(And yes, I do remember a real situation like this. It was what convinced our directors to let us limit use of EVERYONE and similar over-large maining lists.)

  • AndyCanfield (cs) in reply to Anonymous Coward

    I've been through the Oracle Java install. IMHO the WTF is not the text, it's that Oracle insists on using check boxes that nobody can recognize as check boxes and nobody can tell checked from unchecked without experience. Cute little pictures of disk drives - who ever sees a disk drive these days? - just make it more confusing. Standard browser check boxes would make it much easier to understand.

  • My Name (unregistered) in reply to GalacticCowboy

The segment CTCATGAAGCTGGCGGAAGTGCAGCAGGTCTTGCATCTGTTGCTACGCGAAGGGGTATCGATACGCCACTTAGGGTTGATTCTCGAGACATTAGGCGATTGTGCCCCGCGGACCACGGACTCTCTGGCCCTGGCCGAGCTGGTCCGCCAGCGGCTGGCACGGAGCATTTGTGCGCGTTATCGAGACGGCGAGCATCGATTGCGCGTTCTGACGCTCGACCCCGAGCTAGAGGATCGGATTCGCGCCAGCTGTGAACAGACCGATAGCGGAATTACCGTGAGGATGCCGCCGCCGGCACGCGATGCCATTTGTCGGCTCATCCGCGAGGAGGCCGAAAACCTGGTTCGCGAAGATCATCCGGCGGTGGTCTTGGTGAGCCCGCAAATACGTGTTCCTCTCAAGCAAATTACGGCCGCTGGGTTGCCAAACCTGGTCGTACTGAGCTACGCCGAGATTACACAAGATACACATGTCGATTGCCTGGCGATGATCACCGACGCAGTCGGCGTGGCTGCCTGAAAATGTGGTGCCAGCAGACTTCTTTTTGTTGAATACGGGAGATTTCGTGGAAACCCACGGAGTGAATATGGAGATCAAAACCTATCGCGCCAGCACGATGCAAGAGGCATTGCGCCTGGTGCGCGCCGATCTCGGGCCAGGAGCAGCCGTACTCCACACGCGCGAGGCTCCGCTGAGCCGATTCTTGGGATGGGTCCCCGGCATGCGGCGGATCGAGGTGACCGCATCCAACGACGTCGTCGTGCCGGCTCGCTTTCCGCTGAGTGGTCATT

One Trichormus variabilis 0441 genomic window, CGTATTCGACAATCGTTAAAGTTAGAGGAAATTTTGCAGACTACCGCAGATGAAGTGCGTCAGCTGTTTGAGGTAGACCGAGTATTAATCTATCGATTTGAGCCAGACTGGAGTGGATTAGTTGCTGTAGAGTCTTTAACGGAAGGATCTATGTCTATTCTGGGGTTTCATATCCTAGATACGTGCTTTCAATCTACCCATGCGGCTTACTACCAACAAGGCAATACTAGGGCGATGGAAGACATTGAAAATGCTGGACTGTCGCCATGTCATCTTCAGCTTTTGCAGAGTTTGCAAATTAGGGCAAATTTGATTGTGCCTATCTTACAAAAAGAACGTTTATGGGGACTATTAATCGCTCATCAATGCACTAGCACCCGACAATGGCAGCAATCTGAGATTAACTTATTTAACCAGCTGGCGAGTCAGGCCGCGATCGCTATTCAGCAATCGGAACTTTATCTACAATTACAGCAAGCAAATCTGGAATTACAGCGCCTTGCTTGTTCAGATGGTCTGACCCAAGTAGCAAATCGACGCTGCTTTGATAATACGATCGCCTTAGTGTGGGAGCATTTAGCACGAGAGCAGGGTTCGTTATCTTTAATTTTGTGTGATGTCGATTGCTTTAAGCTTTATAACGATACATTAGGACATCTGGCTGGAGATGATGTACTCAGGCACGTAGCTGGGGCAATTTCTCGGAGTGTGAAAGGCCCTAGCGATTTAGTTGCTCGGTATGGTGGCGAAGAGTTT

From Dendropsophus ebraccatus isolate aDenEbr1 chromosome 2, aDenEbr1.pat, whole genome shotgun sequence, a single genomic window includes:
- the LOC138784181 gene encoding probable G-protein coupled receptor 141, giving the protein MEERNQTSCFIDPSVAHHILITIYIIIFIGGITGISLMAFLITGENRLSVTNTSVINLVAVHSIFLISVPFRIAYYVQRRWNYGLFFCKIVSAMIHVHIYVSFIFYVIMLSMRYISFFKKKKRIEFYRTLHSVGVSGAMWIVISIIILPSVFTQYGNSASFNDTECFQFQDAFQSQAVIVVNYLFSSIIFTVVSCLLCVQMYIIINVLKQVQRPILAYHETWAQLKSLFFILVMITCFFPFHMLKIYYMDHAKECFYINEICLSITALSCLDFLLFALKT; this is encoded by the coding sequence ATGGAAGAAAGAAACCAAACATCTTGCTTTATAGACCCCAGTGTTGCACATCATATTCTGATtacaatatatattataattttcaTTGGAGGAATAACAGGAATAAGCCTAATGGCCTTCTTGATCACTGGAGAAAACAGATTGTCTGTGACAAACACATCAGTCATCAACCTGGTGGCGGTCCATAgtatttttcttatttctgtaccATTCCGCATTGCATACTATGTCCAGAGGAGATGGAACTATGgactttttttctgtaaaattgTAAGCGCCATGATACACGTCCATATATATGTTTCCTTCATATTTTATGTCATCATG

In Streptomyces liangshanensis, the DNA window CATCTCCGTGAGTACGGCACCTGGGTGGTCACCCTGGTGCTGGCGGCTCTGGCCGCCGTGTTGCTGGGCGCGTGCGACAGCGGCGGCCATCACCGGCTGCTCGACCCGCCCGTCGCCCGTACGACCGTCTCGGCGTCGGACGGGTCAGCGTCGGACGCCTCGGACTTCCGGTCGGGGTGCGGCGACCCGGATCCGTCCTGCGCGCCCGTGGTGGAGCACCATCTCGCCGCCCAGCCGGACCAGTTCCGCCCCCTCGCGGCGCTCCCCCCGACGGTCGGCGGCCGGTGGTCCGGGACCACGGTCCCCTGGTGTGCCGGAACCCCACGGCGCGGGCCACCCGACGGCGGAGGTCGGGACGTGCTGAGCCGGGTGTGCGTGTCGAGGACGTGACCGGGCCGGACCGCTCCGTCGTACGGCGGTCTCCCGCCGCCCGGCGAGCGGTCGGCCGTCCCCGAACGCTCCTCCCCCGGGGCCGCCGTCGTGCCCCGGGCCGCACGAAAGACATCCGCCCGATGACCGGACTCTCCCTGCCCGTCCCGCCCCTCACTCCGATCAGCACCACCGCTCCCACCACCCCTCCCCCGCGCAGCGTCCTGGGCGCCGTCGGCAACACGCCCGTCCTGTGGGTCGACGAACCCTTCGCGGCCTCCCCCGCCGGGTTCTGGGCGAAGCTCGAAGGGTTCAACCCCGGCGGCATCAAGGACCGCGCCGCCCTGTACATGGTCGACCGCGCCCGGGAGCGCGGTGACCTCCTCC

GalacticCowboy:
    If we assume False is 0 and True is non-zero, then the first one is saying that your password cannot be blank and must be 22 characters or less. Odd limitation, but better than a lot of systems I've seen...

    If we assume False is 0 and True is 1, we can do a lot of shit.

    $root = 'Universe';
    $$root .= " ".!substr($root, -(false===!1)).L.substr($root, "2", true).f.substr($root, strlen($root)-strlen(true), !!$root);
    $of[false] = "Don't try this at home!";
    $of = strtolower(substr("$of", false, true).substr($$root, true, true));
    $of .= substr($of, true, true);
    $$of = 't'.substr("Oh my god", true, "I'm going to throw up!"+true).substr($$root, -strlen(t));
    $$$of = $root;
    $$$of = $$of.substr($$root, false, true).strtoupper($of[0]).str_replace(substr($the, false, true), false, $$$of);
    $$$root = strtolower(substr($$$of, $love-1).substr($$$of, "7", true).substr(ltrim($$root), true, true).substr($$root, !!$of[true], !!$root[true]));
    $$$of = substr($$$of, $love, 6).substr($$$of, -(true+$of[null]+1), true).w.substr($root, $root[28]+true*3+1, !null+1);